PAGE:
Sometimes unlikeable, twisted characters work for me, and sometimes they don’t, and I can’t really explain what makes up the magic formula. But I am happy to say that Harding must know it, because even though I shuddered through the actions of some of the characters in her latest book, I also couldn’t look away!

The story’s cast really makes for an odd bunch: Low, the teenage loner who becomes obsessed with beautiful but narcissistic Freya, a woman many years her senior; Jamie, a successful business owner and yet also lonely, and drawn like a moth to the flame to the vivacious yet dangerous Freya; Max, Freya’s silent husband, who seeks solace (or escape?) in exercise and nature; and Brian, Jamie’s husband, usually so steadfast and reliable, until Freya enters the stage. The common denominator, you will notice, is Freya, who is also the only person whose POV is not included in the story, which makes her a beautiful but dangerous mystery – and the catalyst for things to come ....

THE SWAP was a real page-turner for me, even though most of the time I sat in open-mouthed surprise at the foolish decisions some of the adult characters were making. But we all have met people like Freya, haven’t we? The sort of person everyone is inexplicably drawn to, even though you might be the only person to see their true colours and feel like shouting a warning – which of course no one would heed anyway, until it is too late. I read on in horrified fascination as Jamie, Brian and Low stumbled headlong into the abyss.

Perhaps it’s the eclectic mix of characters Harding chose to tell her tale, or the idyllic setting coupled with an underlying sense of dread and malice that made this book so irresistible to me, but I read on way too late into the night because I absolutely had to find out the ending. And still dizzy from the boozy drug fuelled partying, the husband swapping, the social media craze and the yo-yoing of friendships I am very grateful for my boring life – who needs all that drama?


If you are looking for a wild, entertaining read with characters so flawed that they make your hackles rise, then you have come to the right place. Harding is a great storyteller who is not afraid of exposing the dark side of human nature in her flawed characters. You may shudder as they march toward their inevitable fates like lambs to the slaughter, but I bet you will be just as entranced by this dark tale as I was, unable to tear myself away. I read it all in one sitting, which is always the mark of a good story!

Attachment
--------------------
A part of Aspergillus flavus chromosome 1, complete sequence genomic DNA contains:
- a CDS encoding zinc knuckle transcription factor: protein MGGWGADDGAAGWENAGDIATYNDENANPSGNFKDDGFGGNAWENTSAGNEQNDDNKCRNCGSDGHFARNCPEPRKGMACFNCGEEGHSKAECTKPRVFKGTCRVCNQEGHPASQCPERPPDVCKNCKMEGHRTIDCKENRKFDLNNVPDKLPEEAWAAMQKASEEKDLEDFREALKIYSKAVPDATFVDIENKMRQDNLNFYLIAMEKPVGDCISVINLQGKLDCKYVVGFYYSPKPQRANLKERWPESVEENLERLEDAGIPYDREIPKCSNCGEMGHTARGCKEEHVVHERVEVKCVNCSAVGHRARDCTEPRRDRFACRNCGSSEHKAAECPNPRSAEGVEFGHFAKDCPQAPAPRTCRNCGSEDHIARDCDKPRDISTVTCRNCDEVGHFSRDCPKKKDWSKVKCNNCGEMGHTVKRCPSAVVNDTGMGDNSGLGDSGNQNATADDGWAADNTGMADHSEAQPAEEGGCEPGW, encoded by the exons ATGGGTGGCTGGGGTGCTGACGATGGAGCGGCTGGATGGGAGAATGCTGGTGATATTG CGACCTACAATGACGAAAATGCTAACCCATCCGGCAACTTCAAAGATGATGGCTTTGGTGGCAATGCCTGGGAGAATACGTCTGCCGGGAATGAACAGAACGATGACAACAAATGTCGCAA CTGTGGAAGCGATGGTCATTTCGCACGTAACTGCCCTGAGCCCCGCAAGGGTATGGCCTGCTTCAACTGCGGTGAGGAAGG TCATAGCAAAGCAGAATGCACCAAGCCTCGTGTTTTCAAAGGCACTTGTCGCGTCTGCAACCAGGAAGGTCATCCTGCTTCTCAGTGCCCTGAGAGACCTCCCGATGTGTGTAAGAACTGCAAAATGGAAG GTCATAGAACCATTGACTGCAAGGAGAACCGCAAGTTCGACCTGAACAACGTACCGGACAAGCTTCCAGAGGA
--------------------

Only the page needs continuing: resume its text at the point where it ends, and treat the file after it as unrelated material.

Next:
Thank you to Edelweiss and Gallery / Scout Press for the free electronic copy of this novel and for giving me the opportunity to provide an honest review.

Book Review: THE SAFE PLACE by Anna Downes

Author: Anna Downes
Publisher: Affirm Press
Read: June 2020
Expected publication: 30 June 2020
My Rating: πŸŒŸπŸŒŸ1/2

Book Description:

Emily is a mess.

Emily Proudman just lost her acting agent, her job, and her apartment in one miserable day.

Emily is desperate.

Scott Denny, a successful and charismatic CEO, has a problem that neither his business acumen nor vast wealth can fix. Until he meets Emily.

Emily is perfect.

Scott offers Emily a summer job as a housekeeper on his remote, beautiful French estate. Enchanted by his lovely wife Nina, and his eccentric young daughter, Aurelia, Emily falls headlong into this oasis of wine-soaked days by the pool. But soon Emily realizes that Scott and Nina are hiding dangerous secrets, and if she doesn't play along, the consequences could be deadly.

What attracted me to this book:

The blurb had me at “remote, beautiful French estate”. Not to speak of the enticing cover! Who doesn’t jump at the opportunity to do some armchair travel, especially in times of lockdown?

My musings:

If you are looking for an easy, quick and entertaining escapist read, then THE SAFE PLACE may be the right book for you. I think I must be reading too many mysteries, because unfortunately this one was all a bit too predictable for me to stand out. That said, there were aspects of it that kept me turning the pages, especially the claustrophobic setting when Emily realises that there is something sinister afoot in the idyllic remote French mansion. I felt though that the author had all the makings of a real terrifying read – some scenes and the underlying sense of menace and danger came close to giving me goosebumps – but in the end always she seemed to hold back from letting them unleash their true force and they only created small waves, like a storm in a teacup. I also found some of the character’s motives and actions questionable, and everyone knows how terrible I am at suspending disbelief!